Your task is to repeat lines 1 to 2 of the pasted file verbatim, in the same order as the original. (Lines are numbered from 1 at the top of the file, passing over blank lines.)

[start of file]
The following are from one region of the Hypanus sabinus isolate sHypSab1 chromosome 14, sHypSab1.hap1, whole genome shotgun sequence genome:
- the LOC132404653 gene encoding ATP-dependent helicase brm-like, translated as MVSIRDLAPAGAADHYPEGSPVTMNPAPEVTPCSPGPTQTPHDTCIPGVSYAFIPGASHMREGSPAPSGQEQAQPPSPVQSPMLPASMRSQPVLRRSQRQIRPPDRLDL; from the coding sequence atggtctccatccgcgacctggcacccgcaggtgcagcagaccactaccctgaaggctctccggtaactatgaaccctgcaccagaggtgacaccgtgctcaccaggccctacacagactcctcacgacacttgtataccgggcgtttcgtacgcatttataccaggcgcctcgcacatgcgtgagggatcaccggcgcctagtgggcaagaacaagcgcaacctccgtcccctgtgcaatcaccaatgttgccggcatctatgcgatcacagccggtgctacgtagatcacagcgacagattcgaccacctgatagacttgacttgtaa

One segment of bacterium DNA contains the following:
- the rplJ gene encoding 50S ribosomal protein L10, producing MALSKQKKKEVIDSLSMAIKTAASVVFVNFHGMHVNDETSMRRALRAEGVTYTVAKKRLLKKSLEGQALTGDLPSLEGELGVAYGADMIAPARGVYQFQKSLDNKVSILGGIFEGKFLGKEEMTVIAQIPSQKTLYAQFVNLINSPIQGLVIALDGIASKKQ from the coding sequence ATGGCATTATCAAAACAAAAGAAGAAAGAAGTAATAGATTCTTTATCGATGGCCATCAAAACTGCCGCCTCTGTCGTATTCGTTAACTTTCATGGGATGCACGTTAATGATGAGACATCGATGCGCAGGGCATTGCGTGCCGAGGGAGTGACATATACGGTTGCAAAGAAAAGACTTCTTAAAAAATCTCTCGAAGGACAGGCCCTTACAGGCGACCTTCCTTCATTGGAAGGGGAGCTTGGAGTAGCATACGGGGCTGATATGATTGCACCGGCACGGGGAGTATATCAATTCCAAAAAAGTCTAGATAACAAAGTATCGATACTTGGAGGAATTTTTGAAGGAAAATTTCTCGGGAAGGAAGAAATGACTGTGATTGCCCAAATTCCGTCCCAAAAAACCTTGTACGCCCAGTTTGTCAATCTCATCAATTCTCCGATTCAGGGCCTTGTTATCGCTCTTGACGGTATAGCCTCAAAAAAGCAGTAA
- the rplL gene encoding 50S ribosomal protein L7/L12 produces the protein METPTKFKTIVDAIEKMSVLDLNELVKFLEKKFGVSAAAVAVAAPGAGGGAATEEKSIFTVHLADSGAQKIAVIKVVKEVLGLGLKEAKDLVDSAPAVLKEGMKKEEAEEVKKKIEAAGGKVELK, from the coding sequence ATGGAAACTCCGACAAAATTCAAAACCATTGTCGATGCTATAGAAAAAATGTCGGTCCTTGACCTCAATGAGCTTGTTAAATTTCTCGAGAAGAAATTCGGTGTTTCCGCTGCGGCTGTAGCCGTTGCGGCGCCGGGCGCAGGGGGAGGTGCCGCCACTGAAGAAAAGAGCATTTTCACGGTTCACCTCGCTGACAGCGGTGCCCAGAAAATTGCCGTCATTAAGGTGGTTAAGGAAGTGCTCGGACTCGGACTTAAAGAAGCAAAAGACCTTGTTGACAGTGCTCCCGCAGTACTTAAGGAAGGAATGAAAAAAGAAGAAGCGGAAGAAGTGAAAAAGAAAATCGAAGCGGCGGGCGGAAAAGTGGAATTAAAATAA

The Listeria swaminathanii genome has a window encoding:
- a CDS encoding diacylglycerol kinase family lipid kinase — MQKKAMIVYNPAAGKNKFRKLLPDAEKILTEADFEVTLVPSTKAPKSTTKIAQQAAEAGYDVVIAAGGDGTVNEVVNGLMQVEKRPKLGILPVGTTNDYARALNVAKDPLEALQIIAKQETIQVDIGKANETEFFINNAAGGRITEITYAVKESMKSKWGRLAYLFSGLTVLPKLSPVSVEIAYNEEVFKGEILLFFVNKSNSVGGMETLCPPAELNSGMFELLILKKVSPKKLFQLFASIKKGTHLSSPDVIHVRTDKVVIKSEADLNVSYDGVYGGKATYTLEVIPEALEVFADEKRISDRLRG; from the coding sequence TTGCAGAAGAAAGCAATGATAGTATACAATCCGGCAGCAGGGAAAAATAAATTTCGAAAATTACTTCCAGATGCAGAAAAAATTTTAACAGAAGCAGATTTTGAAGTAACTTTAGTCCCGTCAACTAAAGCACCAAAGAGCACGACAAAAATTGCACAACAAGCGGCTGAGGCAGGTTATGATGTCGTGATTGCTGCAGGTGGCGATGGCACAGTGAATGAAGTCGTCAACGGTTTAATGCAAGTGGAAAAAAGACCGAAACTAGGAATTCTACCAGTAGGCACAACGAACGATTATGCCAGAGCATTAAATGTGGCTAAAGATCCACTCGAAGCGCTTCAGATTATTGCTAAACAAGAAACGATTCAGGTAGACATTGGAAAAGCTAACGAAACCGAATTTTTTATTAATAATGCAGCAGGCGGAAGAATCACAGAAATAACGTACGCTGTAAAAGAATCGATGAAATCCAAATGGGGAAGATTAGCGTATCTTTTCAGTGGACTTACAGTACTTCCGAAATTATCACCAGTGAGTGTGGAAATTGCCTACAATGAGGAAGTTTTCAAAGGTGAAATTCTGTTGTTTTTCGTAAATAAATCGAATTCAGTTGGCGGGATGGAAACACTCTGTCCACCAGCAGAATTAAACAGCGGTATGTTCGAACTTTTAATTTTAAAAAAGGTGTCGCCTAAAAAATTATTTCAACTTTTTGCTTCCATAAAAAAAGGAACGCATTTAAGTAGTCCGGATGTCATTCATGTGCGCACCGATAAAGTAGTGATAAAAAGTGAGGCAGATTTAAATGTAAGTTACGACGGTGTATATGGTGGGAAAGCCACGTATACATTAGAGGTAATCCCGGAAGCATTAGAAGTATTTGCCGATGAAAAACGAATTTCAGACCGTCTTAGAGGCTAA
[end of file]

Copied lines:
The following are from one region of the Hypanus sabinus isolate sHypSab1 chromosome 14, sHypSab1.hap1, whole genome shotgun sequence genome:
- the LOC132404653 gene encoding ATP-dependent helicase brm-like, translated as MVSIRDLAPAGAADHYPEGSPVTMNPAPEVTPCSPGPTQTPHDTCIPGVSYAFIPGASHMREGSPAPSGQEQAQPPSPVQSPMLPASMRSQPVLRRSQRQIRPPDRLDL; from the coding sequence atggtctccatccgcgacctggcacccgcaggtgcagcagaccactaccctgaaggctctccggtaactatgaaccctgcaccagaggtgacaccgtgctcaccaggccctacacagactcctcacgacacttgtataccgggcgtttcgtacgcatttataccaggcgcctcgcacatgcgtgagggatcaccggcgcctagtgggcaagaacaagcgcaacctccgtcccctgtgcaatcaccaatgttgccggcatctatgcgatcacagccggtgctacgtagatcacagcgacagattcgaccacctgatagacttgacttgtaa